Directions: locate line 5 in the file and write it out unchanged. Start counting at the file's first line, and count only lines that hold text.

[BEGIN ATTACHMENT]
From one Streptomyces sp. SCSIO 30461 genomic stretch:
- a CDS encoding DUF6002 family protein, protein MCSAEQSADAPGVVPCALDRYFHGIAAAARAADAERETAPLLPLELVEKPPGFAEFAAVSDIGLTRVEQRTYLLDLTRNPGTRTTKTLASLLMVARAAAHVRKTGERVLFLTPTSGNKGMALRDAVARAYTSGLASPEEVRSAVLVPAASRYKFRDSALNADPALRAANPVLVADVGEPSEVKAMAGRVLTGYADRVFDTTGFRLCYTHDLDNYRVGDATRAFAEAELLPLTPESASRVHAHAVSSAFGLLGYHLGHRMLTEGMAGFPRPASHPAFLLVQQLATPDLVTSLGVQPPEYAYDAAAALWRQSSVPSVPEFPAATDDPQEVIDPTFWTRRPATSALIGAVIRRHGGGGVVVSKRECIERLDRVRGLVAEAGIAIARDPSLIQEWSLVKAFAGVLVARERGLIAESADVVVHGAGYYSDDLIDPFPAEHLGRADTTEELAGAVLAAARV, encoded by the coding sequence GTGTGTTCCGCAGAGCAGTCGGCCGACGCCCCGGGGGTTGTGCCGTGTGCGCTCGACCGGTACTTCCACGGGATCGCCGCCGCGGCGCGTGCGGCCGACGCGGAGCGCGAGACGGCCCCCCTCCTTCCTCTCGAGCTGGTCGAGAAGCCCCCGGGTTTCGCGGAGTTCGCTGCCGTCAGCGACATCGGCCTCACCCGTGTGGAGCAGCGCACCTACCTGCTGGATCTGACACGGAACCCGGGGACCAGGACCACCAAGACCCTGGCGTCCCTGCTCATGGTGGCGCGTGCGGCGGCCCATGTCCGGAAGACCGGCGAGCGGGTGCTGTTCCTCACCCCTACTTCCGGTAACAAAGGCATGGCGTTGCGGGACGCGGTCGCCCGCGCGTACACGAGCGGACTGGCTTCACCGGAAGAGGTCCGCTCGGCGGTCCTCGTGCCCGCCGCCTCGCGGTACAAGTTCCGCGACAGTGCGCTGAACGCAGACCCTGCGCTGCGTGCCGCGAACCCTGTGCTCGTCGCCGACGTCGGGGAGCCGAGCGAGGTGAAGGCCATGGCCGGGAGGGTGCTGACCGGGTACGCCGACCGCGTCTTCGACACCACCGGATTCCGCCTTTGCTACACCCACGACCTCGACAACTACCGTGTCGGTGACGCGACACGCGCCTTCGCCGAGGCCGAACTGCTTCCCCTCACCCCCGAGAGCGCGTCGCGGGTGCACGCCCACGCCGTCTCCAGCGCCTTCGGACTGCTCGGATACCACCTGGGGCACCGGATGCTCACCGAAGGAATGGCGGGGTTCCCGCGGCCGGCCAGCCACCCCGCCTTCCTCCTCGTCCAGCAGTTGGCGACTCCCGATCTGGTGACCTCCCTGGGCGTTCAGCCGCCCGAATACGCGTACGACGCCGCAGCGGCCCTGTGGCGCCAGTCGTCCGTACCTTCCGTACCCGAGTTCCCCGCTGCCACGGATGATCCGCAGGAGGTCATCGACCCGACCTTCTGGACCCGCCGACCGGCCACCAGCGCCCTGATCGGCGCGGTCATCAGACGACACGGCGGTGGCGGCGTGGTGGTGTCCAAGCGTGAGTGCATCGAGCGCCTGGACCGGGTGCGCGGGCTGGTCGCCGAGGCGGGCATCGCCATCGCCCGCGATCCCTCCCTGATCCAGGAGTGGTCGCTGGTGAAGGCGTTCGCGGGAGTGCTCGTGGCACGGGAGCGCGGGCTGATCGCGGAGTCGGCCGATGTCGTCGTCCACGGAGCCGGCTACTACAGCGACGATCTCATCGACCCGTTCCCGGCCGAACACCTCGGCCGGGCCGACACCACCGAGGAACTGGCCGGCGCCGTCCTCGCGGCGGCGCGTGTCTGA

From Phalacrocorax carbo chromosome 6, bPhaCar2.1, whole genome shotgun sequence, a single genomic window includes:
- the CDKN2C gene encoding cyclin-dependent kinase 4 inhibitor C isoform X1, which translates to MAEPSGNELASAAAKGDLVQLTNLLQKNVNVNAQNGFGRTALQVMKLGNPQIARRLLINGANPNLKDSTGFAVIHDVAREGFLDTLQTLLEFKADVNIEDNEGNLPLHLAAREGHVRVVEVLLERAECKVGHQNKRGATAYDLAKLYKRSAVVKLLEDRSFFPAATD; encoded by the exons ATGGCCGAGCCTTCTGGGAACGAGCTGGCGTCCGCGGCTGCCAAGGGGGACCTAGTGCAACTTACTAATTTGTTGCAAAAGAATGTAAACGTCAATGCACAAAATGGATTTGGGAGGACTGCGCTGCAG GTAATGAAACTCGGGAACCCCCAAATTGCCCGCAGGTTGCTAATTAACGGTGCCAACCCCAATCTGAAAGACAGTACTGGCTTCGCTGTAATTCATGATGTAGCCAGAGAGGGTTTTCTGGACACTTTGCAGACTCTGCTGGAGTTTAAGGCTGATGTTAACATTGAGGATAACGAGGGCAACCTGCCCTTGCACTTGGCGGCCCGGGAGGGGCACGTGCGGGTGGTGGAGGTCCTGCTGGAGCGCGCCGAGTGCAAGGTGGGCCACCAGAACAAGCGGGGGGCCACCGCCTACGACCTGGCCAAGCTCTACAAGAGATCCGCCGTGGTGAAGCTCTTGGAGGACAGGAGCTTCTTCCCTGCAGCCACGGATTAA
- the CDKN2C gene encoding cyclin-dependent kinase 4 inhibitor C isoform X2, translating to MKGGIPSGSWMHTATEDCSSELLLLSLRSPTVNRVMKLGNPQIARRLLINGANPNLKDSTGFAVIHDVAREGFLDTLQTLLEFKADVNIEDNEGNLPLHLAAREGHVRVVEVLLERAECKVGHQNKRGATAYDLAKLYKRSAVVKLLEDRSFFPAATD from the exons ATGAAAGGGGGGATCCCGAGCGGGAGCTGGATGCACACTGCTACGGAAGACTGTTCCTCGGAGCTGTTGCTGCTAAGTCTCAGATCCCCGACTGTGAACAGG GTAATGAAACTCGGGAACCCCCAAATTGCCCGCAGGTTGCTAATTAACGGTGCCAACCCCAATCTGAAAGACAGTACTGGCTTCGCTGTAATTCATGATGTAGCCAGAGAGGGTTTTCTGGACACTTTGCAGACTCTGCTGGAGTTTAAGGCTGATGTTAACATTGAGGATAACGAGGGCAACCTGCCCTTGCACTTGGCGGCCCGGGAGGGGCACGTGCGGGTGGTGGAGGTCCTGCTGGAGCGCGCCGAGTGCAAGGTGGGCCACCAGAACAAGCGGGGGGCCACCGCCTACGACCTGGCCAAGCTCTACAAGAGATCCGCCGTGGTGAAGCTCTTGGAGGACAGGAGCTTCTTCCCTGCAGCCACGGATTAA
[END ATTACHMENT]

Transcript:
- the CDKN2C gene encoding cyclin-dependent kinase 4 inhibitor C isoform X2, translating to MKGGIPSGSWMHTATEDCSSELLLLSLRSPTVNRVMKLGNPQIARRLLINGANPNLKDSTGFAVIHDVAREGFLDTLQTLLEFKADVNIEDNEGNLPLHLAAREGHVRVVEVLLERAECKVGHQNKRGATAYDLAKLYKRSAVVKLLEDRSFFPAATD from the exons ATGAAAGGGGGGATCCCGAGCGGGAGCTGGATGCACACTGCTACGGAAGACTGTTCCTCGGAGCTGTTGCTGCTAAGTCTCAGATCCCCGACTGTGAACAGG GTAATGAAACTCGGGAACCCCCAAATTGCCCGCAGGTTGCTAATTAACGGTGCCAACCCCAATCTGAAAGACAGTACTGGCTTCGCTGTAATTCATGATGTAGCCAGAGAGGGTTTTCTGGACACTTTGCAGACTCTGCTGGAGTTTAAGGCTGATGTTAACATTGAGGATAACGAGGGCAACCTGCCCTTGCACTTGGCGGCCCGGGAGGGGCACGTGCGGGTGGTGGAGGTCCTGCTGGAGCGCGCCGAGTGCAAGGTGGGCCACCAGAACAAGCGGGGGGCCACCGCCTACGACCTGGCCAAGCTCTACAAGAGATCCGCCGTGGTGAAGCTCTTGGAGGACAGGAGCTTCTTCCCTGCAGCCACGGATTAA